Financial Paternalism as Self-Defense

I'm intrigued with this line of thought from Arnold Kling in terms of political theory:

I believe that the need for saving has grown tremendously over the past century, primarily because the lifespan has lengthened and more medical care for the elderly is available and desired. I don't think that as individuals or as public policy advocates we have come to terms with this increased need for savings.

Also, we have very different propensities to save. Given the huge need for savings, what this could lead to is a world where the savers subsidize the spendthrifts. I don't think it's fair that if I consume temperately and save carefully for future contingencies that I should then be viewed as a “soft target” for soak-the-rich tax policies. I want to force other people to save, so that they do not come whining to me (or to the government) when they don't have money to pay their health bills when they get older.

From a purist libertarian perspective forced savings are right out because they are, well, forced. But if we take it as probable that people who fail to save will lobby the government to transfer wealth from those who have saved, then the choice is not between voluntariness and coercion, but between forms of coercion. (You could say that Cato, a major proponent of social security privatization, is ipso facto, a major proponent of forced savings.) Although forced savings is a violation of some elements in the property right bundle (you can't use your property any way you like until the time comes), it at least preserves some property right. In contrast, a transfer program runs roughshod over property rights. Others' needs trumps one's property.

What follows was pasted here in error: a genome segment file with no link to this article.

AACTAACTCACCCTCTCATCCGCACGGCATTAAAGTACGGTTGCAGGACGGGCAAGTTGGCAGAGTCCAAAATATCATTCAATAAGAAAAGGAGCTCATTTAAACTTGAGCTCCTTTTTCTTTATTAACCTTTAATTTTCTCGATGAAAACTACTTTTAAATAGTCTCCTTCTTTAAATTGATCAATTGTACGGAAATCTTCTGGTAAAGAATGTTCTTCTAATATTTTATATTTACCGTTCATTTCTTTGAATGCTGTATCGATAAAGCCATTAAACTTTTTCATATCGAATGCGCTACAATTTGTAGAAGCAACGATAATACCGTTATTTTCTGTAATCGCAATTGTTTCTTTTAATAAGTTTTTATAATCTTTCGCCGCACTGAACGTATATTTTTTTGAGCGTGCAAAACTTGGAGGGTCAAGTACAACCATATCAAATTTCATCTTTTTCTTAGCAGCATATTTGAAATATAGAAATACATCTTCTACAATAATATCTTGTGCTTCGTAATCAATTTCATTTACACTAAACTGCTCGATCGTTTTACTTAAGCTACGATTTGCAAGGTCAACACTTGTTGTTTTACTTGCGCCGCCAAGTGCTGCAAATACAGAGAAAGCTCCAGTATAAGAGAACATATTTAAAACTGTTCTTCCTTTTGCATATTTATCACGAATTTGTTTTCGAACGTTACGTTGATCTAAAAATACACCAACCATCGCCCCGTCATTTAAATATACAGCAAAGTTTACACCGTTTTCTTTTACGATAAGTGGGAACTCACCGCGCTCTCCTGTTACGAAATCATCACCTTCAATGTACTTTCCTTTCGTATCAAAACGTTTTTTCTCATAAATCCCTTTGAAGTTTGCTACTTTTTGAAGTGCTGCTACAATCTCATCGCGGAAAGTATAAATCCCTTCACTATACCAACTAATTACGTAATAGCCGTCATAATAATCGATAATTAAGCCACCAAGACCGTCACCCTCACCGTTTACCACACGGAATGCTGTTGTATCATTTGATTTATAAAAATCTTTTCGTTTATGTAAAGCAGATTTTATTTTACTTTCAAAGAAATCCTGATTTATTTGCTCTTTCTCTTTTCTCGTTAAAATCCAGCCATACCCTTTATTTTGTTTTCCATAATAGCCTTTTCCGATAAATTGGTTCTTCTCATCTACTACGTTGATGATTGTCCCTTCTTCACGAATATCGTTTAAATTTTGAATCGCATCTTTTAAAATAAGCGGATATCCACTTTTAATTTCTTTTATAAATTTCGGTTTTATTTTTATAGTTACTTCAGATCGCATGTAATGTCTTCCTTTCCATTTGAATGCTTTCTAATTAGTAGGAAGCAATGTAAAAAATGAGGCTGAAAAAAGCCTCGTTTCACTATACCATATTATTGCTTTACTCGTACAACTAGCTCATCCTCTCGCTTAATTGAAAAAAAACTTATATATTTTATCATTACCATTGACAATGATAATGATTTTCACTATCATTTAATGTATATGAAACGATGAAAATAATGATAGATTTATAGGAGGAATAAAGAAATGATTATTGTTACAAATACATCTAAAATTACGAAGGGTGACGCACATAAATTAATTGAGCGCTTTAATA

When you think about it, they're both transfer programs. In the case of forced savings, the transfer is from your present self to your future self. The liberty of your present self is limited, but you at least have some chance of later internalizing the benefits of the limitation on your liberty. (It's also a transfer away from those whose businesses benefit from high levels of present consumption.) In the straightforward transfer case, the transfer runs from you to somebody else entirely.

It strikes me that the left ought to prefer forced savings over outright wealth transfer in at least many cases. I can't see how a welfare liberal can account for the justice of transfers in cases where people become deprived in old age due to their own failure to plan and save. Arnold is right that it's not fair that a prudent fellow who forgoes present consumption should get taken to the cleaners down the line by those who happily enjoyed their higher discount rates until the income started to dry up. It seem right for Arnold to demand that those who might be inclined in the future to predate upon his savings be forced to save in order to preserve his own future stash. An added benefit is that by forcing people to save, you create a more widely distributed vested interest in the performance of the market. Indeed, forced savings strikes me as so much better than redistribution, it puzzles me why liberals haven't been long promoting it as a partial alternative to redistribution. Or have they?